Columbia University and the Gingerbread Studio

In October HELP students assisted professors and students from the Columbia University Graduate School of Architecture, Planning & Preservation (GSAPP) in a week-long studio project on Port-au-Prince’s Gingerbread architecture. Part of a semester course on Haitian Gingerbread architecture and urbanism at the GSAPP, the studio identified areas of Gingerbread concentration in Port-au-Prince, inventoried the houses and discussed ways to preserve them; all part of a larger Gingerbread preservation movement started in 2009 by HELP, FOKAL and World Monuments Fund.

Port-au-Prince native Jean Kenslé Figaro (economics ‘18) said that before the studio he never paid Gingerbread houses much attention, thinking that because they were old they had little value. However when he saw international architecture students working to preserve them he changed his mind. He also never thought Gingerbread architecture would allow him to meet students from as far away as China.

For Widley Marcelin (economics ‘18) the houses opened doors to history, engineering and software. “We can learn from these houses because they were more resistant to the earthquake than the more modern ones,” he said. Marcelin was also excited to learn about KoBoToolbox, the open-source data collection tool the studio used.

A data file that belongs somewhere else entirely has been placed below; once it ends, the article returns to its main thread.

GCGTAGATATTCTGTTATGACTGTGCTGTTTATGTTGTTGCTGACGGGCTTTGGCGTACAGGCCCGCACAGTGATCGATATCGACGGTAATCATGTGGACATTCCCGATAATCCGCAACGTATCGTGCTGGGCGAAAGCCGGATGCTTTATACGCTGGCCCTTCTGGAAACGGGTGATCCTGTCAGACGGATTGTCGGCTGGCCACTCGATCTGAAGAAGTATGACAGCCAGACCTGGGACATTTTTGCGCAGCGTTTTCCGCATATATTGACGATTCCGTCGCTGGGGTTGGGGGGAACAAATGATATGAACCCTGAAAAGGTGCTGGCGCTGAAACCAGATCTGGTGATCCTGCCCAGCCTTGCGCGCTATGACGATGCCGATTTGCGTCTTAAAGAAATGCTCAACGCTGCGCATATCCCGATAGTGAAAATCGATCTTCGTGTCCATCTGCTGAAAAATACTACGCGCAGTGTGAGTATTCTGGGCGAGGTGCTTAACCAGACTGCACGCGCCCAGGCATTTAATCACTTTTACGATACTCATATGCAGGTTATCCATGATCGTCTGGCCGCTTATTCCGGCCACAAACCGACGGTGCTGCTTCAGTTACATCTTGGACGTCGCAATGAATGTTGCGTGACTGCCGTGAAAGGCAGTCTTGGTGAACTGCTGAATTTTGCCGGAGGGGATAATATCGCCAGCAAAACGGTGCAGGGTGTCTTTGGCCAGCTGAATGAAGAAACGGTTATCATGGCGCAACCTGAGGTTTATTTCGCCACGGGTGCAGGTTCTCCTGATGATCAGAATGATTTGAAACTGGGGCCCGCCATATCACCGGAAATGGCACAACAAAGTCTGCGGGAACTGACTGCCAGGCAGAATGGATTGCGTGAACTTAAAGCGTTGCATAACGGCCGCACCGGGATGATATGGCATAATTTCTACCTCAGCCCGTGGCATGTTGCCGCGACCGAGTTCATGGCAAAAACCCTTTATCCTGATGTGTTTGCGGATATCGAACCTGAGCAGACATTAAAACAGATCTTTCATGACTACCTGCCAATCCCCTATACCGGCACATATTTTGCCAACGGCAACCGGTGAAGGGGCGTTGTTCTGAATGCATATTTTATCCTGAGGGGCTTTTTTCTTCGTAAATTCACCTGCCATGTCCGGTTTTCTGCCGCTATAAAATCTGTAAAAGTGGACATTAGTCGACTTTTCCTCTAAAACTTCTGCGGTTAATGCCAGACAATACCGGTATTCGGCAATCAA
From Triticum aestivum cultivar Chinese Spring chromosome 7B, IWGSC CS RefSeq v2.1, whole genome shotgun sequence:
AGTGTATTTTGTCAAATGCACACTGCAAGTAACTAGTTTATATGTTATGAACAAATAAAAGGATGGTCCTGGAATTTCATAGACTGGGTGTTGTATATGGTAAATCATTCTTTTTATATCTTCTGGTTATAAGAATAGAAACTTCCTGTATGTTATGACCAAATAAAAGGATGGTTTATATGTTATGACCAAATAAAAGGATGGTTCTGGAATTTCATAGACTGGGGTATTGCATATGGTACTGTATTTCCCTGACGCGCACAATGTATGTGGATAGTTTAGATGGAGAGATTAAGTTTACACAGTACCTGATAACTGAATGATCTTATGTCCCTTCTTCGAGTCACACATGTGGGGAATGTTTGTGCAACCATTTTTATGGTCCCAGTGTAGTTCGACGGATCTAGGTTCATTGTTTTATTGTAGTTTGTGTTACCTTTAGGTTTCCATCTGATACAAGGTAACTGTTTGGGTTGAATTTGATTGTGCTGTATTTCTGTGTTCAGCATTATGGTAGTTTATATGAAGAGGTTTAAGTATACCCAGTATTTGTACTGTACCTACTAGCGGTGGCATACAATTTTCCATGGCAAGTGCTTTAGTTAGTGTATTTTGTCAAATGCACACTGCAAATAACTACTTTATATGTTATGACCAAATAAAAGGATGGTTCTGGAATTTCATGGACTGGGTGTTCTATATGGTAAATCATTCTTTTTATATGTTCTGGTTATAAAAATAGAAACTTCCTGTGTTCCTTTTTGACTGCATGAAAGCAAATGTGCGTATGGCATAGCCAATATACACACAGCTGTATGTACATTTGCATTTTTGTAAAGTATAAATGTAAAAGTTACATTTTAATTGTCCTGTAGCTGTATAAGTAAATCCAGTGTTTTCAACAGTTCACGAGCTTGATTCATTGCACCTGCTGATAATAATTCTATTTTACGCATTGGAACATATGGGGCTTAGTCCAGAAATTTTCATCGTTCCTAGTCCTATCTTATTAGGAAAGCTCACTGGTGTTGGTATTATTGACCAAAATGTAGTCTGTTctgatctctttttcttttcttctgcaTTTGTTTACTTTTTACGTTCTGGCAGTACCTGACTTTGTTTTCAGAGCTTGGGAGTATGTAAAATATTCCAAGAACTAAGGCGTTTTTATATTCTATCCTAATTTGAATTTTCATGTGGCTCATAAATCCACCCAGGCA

GSAAP Professors Erica Avrami and Will Raynolds were equally pleased with the results. “HELP students confronted very challenging working conditions and had to quickly adapt to a new group of older graduate students each time they joined us and they did so valiantly. They were especially helpful overcoming language barriers, assisting with translation within the team itself, and in the team’s interactions with residents and vendors. They have been an invaluable asset to the studio, and we look forward to working with them as the project progresses.”

Pierre-Charles Plaisir (computer science ’15), from the historic city of Jacmel, enjoyed working on a project that reminded him of his hometown architecture. When he signed up for the studio he envisioned teaching the visiting students all about Haiti and never imagined all the new things he would be exposed to. “At HELP,” he said, “I’m realizing that the more I help, the more I learn.”